- Does It Matter Where You Get Your MBA Online?
Executive MBA programs
Traditional MBA programs typically seek students with two to five years of post-undergraduate professional experience. Some accept students with no professional experience. Executive MBA programs, in contrast, are designed solely for seasoned professionals, usually with at least ten years under their belts.
Executive MBA (EMBA) programs serve managers and low-level executives looking to ascend to the upper corporate levels; we're talking about aspiring vice presidents and c-suite execs. Executive MBA programs are typically scheduled to suit their students' busy work schedules, with classes held on evenings and/or weekends. More and more are taking their programs online for the same reason.
These articles explain what distinguishes an EMBA program from other MBAs, discusses the benefits and drawbacks of online programs, and helps you figure out how to meet admissions requirements.
- What Is an Executive MBA?
- Executive MBA vs. MBA: Which Business Degree Is Right for You?
- EMBA Online: Benefits + Challenges Explained
- Is an Executive MBA Worth It?
- Executive MBA Requirements vs. MBA Requirements [Difference Explained]
- Executive MBA Courses vs. MBA Courses [Difference Explained]
- Executive MBA vs Part-Time MBA: Do the Differences Actually Matter?
Choosing an MBA Specialization
You can complete an MBA in general management. In fact, some programs only offer a generalist MBA. Others, however, offer areas of specialization, pursued through elective coursework that you take after you complete required core courses.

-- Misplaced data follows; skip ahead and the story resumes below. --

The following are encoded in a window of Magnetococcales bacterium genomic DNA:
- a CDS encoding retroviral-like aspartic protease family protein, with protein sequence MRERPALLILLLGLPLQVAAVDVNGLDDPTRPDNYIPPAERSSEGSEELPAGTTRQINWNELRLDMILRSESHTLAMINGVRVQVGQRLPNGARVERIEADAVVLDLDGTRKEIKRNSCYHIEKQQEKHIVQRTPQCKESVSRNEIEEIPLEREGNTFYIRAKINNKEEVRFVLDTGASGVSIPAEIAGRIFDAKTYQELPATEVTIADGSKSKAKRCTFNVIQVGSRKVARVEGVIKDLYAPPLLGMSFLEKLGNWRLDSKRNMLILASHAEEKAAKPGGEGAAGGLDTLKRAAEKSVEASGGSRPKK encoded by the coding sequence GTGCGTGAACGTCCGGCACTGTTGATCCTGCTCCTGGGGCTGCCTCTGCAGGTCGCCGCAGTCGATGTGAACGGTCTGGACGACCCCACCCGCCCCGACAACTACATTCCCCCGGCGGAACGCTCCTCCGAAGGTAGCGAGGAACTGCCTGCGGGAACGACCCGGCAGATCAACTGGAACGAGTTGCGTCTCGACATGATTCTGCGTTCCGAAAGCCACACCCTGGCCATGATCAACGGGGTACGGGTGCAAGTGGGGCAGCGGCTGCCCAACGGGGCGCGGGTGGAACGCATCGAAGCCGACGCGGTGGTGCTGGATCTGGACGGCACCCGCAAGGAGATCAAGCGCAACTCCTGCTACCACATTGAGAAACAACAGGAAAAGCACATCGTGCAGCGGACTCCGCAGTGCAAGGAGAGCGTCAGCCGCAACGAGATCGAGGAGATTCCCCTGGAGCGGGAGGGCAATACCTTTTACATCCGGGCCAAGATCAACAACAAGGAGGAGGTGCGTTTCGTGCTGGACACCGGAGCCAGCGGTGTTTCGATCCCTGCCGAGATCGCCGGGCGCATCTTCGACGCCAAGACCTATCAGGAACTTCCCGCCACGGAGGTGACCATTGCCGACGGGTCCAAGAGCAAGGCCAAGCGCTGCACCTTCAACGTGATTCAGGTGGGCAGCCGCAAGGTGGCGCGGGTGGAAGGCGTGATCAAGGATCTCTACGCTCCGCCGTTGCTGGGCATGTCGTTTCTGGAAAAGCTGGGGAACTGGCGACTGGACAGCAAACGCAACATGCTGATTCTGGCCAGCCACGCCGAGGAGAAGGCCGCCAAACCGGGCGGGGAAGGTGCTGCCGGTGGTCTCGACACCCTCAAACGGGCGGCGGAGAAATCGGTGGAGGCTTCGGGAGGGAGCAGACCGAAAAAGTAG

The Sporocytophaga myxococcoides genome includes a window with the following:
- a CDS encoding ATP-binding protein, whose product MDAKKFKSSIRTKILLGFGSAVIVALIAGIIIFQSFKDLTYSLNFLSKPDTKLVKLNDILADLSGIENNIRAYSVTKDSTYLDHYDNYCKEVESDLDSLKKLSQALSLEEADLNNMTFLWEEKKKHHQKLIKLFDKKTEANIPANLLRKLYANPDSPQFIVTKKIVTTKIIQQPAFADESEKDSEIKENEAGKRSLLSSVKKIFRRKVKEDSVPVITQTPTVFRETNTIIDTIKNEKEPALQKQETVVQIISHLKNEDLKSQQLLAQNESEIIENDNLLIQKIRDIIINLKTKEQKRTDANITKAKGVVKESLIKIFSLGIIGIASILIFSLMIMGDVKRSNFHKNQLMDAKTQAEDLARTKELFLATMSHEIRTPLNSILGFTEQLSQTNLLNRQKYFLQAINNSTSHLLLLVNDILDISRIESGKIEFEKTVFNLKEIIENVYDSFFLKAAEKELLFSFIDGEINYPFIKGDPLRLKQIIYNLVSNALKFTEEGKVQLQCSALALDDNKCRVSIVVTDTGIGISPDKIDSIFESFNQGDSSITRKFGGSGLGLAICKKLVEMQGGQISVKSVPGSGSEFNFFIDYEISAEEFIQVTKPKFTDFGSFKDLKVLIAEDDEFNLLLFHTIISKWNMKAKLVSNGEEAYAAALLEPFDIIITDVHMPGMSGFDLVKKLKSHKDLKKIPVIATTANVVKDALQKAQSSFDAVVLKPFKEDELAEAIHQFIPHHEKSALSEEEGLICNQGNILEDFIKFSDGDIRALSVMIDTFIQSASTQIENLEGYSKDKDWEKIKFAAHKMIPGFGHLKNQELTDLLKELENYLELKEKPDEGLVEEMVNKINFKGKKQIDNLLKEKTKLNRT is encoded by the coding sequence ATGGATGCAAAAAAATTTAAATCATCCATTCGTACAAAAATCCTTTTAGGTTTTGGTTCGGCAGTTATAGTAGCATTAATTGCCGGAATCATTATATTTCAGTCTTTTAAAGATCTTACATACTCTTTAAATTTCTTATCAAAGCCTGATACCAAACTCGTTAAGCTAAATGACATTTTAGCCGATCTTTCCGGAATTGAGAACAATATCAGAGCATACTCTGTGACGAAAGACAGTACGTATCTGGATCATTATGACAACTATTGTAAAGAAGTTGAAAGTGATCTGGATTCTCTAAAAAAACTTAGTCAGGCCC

Noodle.com has articles on all the most popular specializations and some that aren't quite as popular but should, or soon will, be. Below is a sampling.
- Which Schools Have the Best Online Analytics MBA Programs?
- What Is a Business Intelligence MBA?
- Which Schools Have the Top MBA in Consulting Programs?
- Is an MBA in Energy Worth It? The Jobs (And Salaries) That Power This Degree.
- The Best MBAs for Entrepreneurship Set You Up for Success
- What is an MBA in Healthcare Administration?
- Why You Should Consider Earning Your MBA in Human Resources Online
- What Is an International Business MBA?
- What is a Leadership MBA?
- Marketing MBA: The Graduate Degree for Ambitious Marketers
- The Most Common MBA in Real Estate Jobs Don't Involve Selling or Development
- STEM MBA: Programs, Cost, Careers & More
- What Is an MBA in Supply Chain Management?
- What Are the Best MBA for Sustainability Programs?
If you're interested in a specialized business master's—a Master of Science in Business Analytics or a Master of Health Administration, for example—Noodle.com has plenty of resources on those as well. The search bar at the top of the page will help you find what you're looking for.